What other research has been conducted on vinegar and what did they find?
Helps Maintain Blood Sugar Levels
The European Journal of Clinical Nutrition examined how vinegar would affect blood glucose (sugar) during a mixed meal in healthy adults. Five healthy adults were randomly selected and given six test meals.
The meals consisted of lettuce with olive oil only, olive oil with 1g acetic acid vinegar, or neutralized vinegar containing sodium bicarbonate, the active ingredient in baking soda. On three occasions, the test meals were followed up with 50g of white bread carbohydrate.
Blood samples were taken before and up to 95-minutes after eating the meals. Those who ate lettuce with vinegar alone and followed up with white bread showed a 31 percent decreased glucose response compared to those ingesting the placebo.
The results suggest a mixed meal containing acetic acid in the form of vinegar reduces the glycemic response in the bloodstream. It appears vinegar is not only great for a tasty salad, but it also helps us maintain healthy blood sugar levels.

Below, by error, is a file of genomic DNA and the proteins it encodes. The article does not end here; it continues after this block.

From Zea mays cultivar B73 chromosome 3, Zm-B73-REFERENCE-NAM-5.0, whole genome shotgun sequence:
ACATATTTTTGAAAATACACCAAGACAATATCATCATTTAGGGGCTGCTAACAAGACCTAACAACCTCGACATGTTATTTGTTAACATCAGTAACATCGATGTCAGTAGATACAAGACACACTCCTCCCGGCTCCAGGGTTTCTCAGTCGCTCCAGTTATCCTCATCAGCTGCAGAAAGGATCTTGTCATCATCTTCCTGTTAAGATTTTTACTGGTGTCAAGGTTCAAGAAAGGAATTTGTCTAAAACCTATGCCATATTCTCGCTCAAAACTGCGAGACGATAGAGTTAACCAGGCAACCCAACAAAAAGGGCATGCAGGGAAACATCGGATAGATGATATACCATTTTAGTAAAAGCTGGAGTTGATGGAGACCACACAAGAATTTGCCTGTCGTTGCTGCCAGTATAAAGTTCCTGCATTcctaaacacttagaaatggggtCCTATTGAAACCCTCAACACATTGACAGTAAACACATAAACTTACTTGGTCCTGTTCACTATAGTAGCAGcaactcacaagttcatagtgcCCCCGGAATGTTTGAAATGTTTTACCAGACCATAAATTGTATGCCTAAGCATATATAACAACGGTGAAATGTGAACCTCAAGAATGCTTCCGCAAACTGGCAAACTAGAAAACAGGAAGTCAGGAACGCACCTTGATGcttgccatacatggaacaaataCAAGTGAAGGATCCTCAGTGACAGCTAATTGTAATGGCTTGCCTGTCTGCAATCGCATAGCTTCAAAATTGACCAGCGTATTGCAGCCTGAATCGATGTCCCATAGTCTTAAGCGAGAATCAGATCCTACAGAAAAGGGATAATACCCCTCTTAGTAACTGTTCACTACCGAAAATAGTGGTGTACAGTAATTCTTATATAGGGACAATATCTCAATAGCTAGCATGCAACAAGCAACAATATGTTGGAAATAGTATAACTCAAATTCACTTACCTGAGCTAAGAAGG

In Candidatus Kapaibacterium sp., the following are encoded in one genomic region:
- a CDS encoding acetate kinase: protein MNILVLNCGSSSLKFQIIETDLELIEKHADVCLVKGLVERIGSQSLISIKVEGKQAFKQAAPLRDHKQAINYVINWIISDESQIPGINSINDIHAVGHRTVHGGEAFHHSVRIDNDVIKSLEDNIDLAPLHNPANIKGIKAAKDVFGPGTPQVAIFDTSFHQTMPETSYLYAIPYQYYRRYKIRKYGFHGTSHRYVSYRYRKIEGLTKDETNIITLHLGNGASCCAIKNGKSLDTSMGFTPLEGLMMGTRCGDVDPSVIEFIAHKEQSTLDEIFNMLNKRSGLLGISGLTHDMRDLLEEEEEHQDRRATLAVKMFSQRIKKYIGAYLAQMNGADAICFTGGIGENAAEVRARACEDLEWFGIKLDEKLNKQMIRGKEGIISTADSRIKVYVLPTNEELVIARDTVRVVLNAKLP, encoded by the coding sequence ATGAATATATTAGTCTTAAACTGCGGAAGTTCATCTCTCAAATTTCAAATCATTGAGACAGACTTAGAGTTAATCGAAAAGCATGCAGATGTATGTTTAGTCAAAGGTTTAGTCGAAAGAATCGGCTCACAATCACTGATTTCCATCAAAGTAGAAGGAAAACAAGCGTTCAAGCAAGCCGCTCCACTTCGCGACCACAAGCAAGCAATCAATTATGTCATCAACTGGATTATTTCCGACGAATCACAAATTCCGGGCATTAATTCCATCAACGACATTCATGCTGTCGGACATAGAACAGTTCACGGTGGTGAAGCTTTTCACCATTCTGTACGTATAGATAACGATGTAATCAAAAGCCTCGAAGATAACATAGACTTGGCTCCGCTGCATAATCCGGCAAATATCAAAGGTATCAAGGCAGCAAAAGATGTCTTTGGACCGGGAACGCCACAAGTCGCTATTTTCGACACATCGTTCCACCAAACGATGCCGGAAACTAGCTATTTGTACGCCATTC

Improves Glycemic Response
The Annals of Nutrition and Metabolism conducted a similar study. Their research was specific to vinegar ingestion during mealtime but also five hours before.
They were looking for any differences in glycemic (sugar) response based on when the vinegar was consumed. Nutrient timing has become an important variable in science discussion and research. They conducted four randomized studies dedicating one trial to participants with type 2 diabetes. The remaining three trials included healthy adults. Strict meal and fasting protocols were followed for each testing cycle.